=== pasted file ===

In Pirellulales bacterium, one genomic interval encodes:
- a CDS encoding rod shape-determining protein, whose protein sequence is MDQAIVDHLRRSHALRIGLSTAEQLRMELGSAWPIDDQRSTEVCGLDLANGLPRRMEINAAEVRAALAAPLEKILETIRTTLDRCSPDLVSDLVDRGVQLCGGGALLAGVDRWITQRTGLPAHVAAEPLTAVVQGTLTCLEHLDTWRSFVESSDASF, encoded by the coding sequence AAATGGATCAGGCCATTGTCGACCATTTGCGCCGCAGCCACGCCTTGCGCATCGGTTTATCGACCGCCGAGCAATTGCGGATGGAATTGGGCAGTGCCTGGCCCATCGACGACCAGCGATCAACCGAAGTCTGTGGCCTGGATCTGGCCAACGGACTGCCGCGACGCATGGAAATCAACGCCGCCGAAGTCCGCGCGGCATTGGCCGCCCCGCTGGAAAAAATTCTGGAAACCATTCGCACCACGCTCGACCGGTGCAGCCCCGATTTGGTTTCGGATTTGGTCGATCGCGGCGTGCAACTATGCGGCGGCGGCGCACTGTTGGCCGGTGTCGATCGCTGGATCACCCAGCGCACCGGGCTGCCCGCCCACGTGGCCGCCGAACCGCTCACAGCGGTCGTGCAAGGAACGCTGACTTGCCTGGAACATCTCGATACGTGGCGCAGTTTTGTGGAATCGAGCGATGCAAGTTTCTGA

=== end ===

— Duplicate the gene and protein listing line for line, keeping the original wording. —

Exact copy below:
In Pirellulales bacterium, one genomic interval encodes:
- a CDS encoding rod shape-determining protein, whose protein sequence is MDQAIVDHLRRSHALRIGLSTAEQLRMELGSAWPIDDQRSTEVCGLDLANGLPRRMEINAAEVRAALAAPLEKILETIRTTLDRCSPDLVSDLVDRGVQLCGGGALLAGVDRWITQRTGLPAHVAAEPLTAVVQGTLTCLEHLDTWRSFVESSDASF, encoded by the coding sequence AAATGGATCAGGCCATTGTCGACCATTTGCGCCGCAGCCACGCCTTGCGCATCGGTTTATCGACCGCCGAGCAATTGCGGATGGAATTGGGCAGTGCCTGGCCCATCGACGACCAGCGATCAACCGAAGTCTGTGGCCTGGATCTGGCCAACGGACTGCCGCGACGCATGGAAATCAACGCCGCCGAAGTCCGCGCGGCATTGGCCGCCCCGCTGGAAAAAATTCTGGAAACCATTCGCACCACGCTCGACCGGTGCAGCCCCGATTTGGTTTCGGATTTGGTCGATCGCGGCGTGCAACTATGCGGCGGCGGCGCACTGTTGGCCGGTGTCGATCGCTGGATCACCCAGCGCACCGGGCTGCCCGCCCACGTGGCCGCCGAACCGCTCACAGCGGTCGTGCAAGGAACGCTGACTTGCCTGGAACATCTCGATACGTGGCGCAGTTTTGTGGAATCGAGCGATGCAAGTTTCTGA